Legalease Home page
Data protection

 

Data Protection

Introduction

The European Union enacted on 6 April 2016 a major reform of data protection legislation by adopting the General Data Protection Regulation (GDPR) which replaced the former Directive of 1995, Directive 95/46/EC2. The GDPR will have direct effect from 25 May 2018 in all EU member states.

In the United Kingdom, the GDPR will therefore supersede the UK legislation, in particular the Data Protection Act 1998 (DPA). Although the terms of withdrawal of the UK from the EU are not finally settled as at the time of writing, it is likely that the provisions of the GDPR will continue to apply in the UK during the Brexit transition period and beyond.

According to the European Commission [Communication from the Commission to the European Parliament and the Council Stronger protection, Commission guidance on the direct application of the General Data Protection Regulation as of 25 May 2018], the Regulation did not substantially change the core concepts and principles of the data protection legislation put in place back in 1995. This should mean that the vast majority of controllers and processors, provided that they are already in compliance with the existing EU data protection laws, will not need to make major changes to their data processing operations to comply with the Regulation.

The Regulation impacts most on operators whose core business is data processing and/or dealing with sensitive data. It also impacts on those that regularly and systematically monitor individuals on a large scale. These operators will most probably have to appoint a data protection officer, conduct a data protection impact assessment and notify data breaches if there is a risk to the rights and freedoms of individuals. Operators, in particular SMEs, which do not engage in high risk processing as their core activity will normally not be subject to these specific obligations of the Regulation.

What do businesses have to do to comply with the GDPR?

There are obligations on both 'Controllers* 'and 'Processors' of personal data. Businesses need to undertake thorough reviews of their use of personal data and to clearly identify which data they hold, for what purpose and on what legal basis. They should also assess the contracts in place, in particular those between controllers and processors, the avenues for international transfers and the overall governance (what IT and organisational measures to have in place), including the appointment of a Data Protection Officer.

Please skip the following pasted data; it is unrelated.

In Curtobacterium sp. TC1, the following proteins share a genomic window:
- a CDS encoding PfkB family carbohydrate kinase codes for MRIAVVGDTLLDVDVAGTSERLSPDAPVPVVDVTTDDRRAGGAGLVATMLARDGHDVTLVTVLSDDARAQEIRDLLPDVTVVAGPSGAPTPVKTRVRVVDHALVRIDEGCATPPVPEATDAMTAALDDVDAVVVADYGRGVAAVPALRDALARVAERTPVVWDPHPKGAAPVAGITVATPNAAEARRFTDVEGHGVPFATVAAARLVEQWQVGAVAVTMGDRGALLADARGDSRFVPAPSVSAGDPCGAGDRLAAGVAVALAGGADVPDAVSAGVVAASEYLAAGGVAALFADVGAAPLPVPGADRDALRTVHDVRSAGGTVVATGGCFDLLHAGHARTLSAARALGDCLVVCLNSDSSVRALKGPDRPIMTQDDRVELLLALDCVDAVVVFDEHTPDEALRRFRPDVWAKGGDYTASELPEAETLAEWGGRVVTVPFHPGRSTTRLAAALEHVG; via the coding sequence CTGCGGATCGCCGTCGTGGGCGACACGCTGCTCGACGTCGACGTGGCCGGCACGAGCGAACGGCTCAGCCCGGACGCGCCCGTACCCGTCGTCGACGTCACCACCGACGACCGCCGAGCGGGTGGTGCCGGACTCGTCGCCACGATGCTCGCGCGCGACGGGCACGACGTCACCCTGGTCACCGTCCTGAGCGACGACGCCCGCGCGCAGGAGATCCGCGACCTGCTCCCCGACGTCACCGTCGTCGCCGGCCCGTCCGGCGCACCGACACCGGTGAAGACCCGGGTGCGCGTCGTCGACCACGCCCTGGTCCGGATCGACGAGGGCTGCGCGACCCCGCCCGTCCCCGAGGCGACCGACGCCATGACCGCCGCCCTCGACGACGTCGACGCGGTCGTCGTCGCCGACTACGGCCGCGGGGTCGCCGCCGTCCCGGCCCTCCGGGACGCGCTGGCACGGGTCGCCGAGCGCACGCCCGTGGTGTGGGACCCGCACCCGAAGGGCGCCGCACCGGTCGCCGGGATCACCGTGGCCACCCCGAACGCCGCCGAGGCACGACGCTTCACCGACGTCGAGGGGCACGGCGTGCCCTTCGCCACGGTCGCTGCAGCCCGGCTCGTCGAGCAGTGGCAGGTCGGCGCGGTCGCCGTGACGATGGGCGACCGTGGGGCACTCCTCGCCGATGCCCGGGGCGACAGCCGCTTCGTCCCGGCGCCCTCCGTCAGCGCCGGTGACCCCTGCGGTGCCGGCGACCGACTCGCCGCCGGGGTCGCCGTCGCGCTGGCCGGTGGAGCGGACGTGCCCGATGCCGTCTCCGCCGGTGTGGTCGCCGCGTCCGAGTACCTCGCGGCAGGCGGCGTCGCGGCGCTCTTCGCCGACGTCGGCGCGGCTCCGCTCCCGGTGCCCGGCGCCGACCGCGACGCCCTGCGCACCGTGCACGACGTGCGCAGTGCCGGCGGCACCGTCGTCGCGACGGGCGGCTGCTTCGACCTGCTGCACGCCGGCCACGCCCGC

The Information Commissioner's Office has General Data Protection Regulation (GDPR) FAQs for small organisations.

What are the main changes introduced by the GDPR compared with the Data Protection Act?

* One single set of rules

There isone single set of rules for citizens and businesses throughout the EU, ending the situation where EU Member States have implemented the 1995 Directive’s rules differently.

One level-playing field will apply for all companies operating in the EU market, whereby businesses based outside the EU must apply the same rules as those based in the EU if they are offering goods and services related to the personal data or are monitoring the behaviour of individuals in the Union.

See: Article 2 GDPR

* Stronger individuals’ rights

Consent to processing: when data processing is based on consent, the data controller shall be able to demonstrate that the individual to whom the data relates (data subject) has consented to processing of his or her personal data. 'Consent’ of the data subject means any freely given, specific, informed and unambiguous indication of the data subject's wishes by which he or she, by a statement or by a clear affirmative action, signifies agreement to the processing of personal data relating to him or her [Article 4(11) GDPR].

Comment: reliance on ticking of an opt-out box or consent to terms and conditions covering matters in addition to data processing will not be sufficient.

Right to withdraw: the data subject has the right to withdraw consent at any time and withdrawal of consent must be as easy as giving it. The data subject must be informed of this right efore giving consent.

See:Article 7 GDPR

Children under 16: in relation to the offer of information society services* directly to a child below the age of 16 years, consent to processing must be given the holder of parental responsibility over the child.

* i.e. , any service normally provided for remuneration, at a distance, by electronic means and at the individual request of a recipient of services [see: article 1(1)(b) of Directive (EU) 2015/1535 of the European Parliament and of the Council

See:Article 8 GDPR

Other specific rights of data subjects include:

* Right of access;

* Right torectification;

* Right to erasure ('right to be forgotten');

* Right to restriction of processing;

* Right to portability of data;

* Right to object to certain types of processing and to automated decision-making

* Greater enforcement and fines

The Regulation gives all data protection authorities in the EU the power to impose fines on controllers and processors (currently not all of them have such powers). s power. Administrative fines may be imposed up to EUR 20 million or, in the case
of a business undertaking, 4% of the worldwide annual turnover

Stronger protection against data breaches: in the event of a “personal data breach”, an organisation will be required to notify the supervisory authority at the latest within 72 hours when the data breach is likely to pose a risk to the individual’s rights and freedoms. In certain circumstances, it obliges to inform the person whose data is concerned by the breach.

Read more: Data protection

Need a data protection policy or more advice? Contact us

[Page updated: 15/04/2018]

 

More information>
Data protection